Quebec's human rights commission is recommending a suburb south of Montreal pay four members of a black family $86,000 and implement anti-discrimination training for its police officers following an alleged incident of racial profiling.
The family members had filed complaints against the city of Longueuil and two of its police officers, alleging they were mistreated during a police intervention in Nov. 2013.
The commission's written decision alleges that one of the two officers used "excessive and unjustified force" in stopping the then-17 and 19-year-old complainants as they walked away from a bus station in Brossard, on Montreal's South Shore.
"They grabbed them, threw them against the police car, handcuffed and searched them, before even informing them of the reason for intercepting them," reads a summary of facts presented in the commission's decision.
The complainants said they were the only black people who were present, and that others who behaved in a similar manner were not treated the same way.
The documents suggest the two police officers decided to stop the teens because they were standing apart from the crowd and because the bus stop is a known drug trafficking location.
The city of Longueuil did not immediately respond for a request for comment on the claims, none of which have been proven in court.
The commission also suggested compensation for the 17-year-old's mother and her partner, who complained that the two officers entered their home without permission and treated them disrespectfully following the interaction with the teens.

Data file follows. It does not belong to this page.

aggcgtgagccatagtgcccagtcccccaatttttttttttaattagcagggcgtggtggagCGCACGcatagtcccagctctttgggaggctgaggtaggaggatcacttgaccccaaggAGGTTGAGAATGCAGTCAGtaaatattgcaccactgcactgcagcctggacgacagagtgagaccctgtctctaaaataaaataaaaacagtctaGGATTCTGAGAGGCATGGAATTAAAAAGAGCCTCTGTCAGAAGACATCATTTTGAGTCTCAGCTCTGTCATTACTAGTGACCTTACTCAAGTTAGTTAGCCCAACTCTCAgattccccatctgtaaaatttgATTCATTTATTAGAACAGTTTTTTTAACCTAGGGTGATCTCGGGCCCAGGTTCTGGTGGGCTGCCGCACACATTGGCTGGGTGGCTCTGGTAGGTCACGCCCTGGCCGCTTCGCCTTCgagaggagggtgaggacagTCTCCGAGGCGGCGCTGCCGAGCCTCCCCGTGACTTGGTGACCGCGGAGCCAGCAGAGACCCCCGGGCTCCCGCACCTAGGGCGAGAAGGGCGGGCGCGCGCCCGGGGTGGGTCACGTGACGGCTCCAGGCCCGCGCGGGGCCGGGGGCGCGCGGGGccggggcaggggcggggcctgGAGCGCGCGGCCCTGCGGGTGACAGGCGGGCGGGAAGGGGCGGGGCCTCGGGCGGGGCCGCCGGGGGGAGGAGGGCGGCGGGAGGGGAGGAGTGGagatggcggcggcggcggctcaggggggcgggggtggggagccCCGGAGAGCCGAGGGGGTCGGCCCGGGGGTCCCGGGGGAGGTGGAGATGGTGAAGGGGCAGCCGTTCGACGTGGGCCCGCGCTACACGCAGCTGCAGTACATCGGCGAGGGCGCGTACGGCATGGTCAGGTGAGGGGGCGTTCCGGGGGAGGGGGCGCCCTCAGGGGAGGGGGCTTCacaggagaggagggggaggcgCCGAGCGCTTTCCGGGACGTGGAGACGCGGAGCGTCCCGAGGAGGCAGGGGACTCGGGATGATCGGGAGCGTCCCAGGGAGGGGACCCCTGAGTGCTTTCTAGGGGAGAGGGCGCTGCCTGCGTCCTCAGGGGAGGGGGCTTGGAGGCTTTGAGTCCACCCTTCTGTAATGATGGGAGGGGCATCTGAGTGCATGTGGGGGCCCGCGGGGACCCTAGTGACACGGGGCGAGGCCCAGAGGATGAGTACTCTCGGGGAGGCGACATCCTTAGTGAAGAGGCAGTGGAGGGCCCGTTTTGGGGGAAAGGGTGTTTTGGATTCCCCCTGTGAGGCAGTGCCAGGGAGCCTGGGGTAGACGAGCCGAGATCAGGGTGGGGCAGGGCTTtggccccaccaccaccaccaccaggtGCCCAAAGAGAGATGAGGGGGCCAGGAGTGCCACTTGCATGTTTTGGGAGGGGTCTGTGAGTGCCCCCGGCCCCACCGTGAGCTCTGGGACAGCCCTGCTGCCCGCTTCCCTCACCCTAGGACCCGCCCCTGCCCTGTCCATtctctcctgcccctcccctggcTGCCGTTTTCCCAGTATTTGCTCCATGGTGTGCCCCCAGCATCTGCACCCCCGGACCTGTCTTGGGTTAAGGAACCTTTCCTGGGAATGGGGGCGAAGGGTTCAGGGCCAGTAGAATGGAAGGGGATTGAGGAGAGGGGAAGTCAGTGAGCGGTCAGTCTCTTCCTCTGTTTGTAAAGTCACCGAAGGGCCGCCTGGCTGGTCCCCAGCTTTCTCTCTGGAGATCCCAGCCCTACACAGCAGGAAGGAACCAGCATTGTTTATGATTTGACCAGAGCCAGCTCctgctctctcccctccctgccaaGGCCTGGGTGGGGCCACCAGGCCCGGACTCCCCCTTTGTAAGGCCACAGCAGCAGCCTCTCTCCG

The mother, Dominique Jacobs, said she still remembers when the police banged on her door at 1:30 a.m., demanding her son's identification.
She said the officers swore when she asked why her son was arrested, and later laughed at her partner when he asked for their badge numbers.
Jacobs said the officers eventually told her that her son had been stopped for jaywalking.
"We were treated disrespectfully. I was treated disrespectfully, not just because I'm black but maybe because I'm a woman too," Jacobs said in a phone interview. "It was disgusting."
In all four complaints, the commission found there was enough evidence of racial discrimination to recommend compensation, and to follow that up with legal action if the resolution is unsatisfactory.
It recommended compensation of $29,000 for each of the two teens and $14,000 for Jacobs and her now ex-boyfriend.
It also suggested the force adopt measures to fight discrimination, including more training for officers and gathering data on the racial background of people who are arrested.
Because of a deadline for filing suit, the commission decided to immediately submit the case to the Quebec Human Rights Tribunal, a court body that has the power to order a defendant to pay compensation, according to the Center for Research-Action on Race Relations.
While she'd like to win her case, Jacobs said she's hoping above all that it leads to better training for police officers in order to combat discrimination and racial bias.
"I want them to learn, to understand, to be taught, and that's really what I'm hoping for," she said.